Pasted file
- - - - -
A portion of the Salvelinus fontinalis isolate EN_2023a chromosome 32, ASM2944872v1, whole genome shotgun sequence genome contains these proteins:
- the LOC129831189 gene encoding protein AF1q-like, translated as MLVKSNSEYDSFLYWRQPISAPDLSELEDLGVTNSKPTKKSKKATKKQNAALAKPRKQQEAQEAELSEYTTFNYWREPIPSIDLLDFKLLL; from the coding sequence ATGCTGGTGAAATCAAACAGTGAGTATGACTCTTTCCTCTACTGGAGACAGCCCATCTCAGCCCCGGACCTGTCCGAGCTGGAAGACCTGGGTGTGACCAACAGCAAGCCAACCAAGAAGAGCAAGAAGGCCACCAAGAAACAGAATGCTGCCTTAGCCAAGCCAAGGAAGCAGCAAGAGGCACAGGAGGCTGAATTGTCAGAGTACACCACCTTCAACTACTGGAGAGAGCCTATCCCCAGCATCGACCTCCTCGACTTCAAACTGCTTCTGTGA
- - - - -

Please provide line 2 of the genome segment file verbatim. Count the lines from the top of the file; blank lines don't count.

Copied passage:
- the LOC129831189 gene encoding protein AF1q-like, translated as MLVKSNSEYDSFLYWRQPISAPDLSELEDLGVTNSKPTKKSKKATKKQNAALAKPRKQQEAQEAELSEYTTFNYWREPIPSIDLLDFKLLL; from the coding sequence ATGCTGGTGAAATCAAACAGTGAGTATGACTCTTTCCTCTACTGGAGACAGCCCATCTCAGCCCCGGACCTGTCCGAGCTGGAAGACCTGGGTGTGACCAACAGCAAGCCAACCAAGAAGAGCAAGAAGGCCACCAAGAAACAGAATGCTGCCTTAGCCAAGCCAAGGAAGCAGCAAGAGGCACAGGAGGCTGAATTGTCAGAGTACACCACCTTCAACTACTGGAGAGAGCCTATCCCCAGCATCGACCTCCTCGACTTCAAACTGCTTCTGTGA